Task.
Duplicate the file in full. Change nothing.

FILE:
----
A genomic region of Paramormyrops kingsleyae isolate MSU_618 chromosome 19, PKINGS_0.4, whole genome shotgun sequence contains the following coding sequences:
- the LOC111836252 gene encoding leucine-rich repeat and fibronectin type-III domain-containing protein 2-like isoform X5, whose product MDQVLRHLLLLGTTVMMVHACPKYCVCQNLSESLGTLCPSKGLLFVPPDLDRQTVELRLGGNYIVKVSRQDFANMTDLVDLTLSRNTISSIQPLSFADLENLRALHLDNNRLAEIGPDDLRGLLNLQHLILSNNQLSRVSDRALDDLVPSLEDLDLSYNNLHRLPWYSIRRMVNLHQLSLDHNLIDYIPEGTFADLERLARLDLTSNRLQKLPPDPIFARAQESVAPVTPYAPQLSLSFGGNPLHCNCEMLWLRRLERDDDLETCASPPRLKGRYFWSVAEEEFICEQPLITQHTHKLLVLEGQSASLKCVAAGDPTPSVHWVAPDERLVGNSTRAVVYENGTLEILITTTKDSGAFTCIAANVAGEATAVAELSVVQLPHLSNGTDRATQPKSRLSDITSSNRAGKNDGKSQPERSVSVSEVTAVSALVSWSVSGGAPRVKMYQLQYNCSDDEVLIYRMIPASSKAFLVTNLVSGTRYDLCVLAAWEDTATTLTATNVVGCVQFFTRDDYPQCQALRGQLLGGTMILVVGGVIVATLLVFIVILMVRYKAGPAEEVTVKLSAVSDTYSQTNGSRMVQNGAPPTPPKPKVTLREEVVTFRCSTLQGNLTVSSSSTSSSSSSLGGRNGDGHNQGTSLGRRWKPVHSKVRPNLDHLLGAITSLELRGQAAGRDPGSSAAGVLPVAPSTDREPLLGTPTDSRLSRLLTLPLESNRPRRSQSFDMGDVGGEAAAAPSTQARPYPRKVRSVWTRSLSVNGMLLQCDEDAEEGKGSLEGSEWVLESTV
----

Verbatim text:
A genomic region of Paramormyrops kingsleyae isolate MSU_618 chromosome 19, PKINGS_0.4, whole genome shotgun sequence contains the following coding sequences:
- the LOC111836252 gene encoding leucine-rich repeat and fibronectin type-III domain-containing protein 2-like isoform X5, whose product MDQVLRHLLLLGTTVMMVHACPKYCVCQNLSESLGTLCPSKGLLFVPPDLDRQTVELRLGGNYIVKVSRQDFANMTDLVDLTLSRNTISSIQPLSFADLENLRALHLDNNRLAEIGPDDLRGLLNLQHLILSNNQLSRVSDRALDDLVPSLEDLDLSYNNLHRLPWYSIRRMVNLHQLSLDHNLIDYIPEGTFADLERLARLDLTSNRLQKLPPDPIFARAQESVAPVTPYAPQLSLSFGGNPLHCNCEMLWLRRLERDDDLETCASPPRLKGRYFWSVAEEEFICEQPLITQHTHKLLVLEGQSASLKCVAAGDPTPSVHWVAPDERLVGNSTRAVVYENGTLEILITTTKDSGAFTCIAANVAGEATAVAELSVVQLPHLSNGTDRATQPKSRLSDITSSNRAGKNDGKSQPERSVSVSEVTAVSALVSWSVSGGAPRVKMYQLQYNCSDDEVLIYRMIPASSKAFLVTNLVSGTRYDLCVLAAWEDTATTLTATNVVGCVQFFTRDDYPQCQALRGQLLGGTMILVVGGVIVATLLVFIVILMVRYKAGPAEEVTVKLSAVSDTYSQTNGSRMVQNGAPPTPPKPKVTLREEVVTFRCSTLQGNLTVSSSSTSSSSSSLGGRNGDGHNQGTSLGRRWKPVHSKVRPNLDHLLGAITSLELRGQAAGRDPGSSAAGVLPVAPSTDREPLLGTPTDSRLSRLLTLPLESNRPRRSQSFDMGDVGGEAAAAPSTQARPYPRKVRSVWTRSLSVNGMLLQCDEDAEEGKGSLEGSEWVLESTV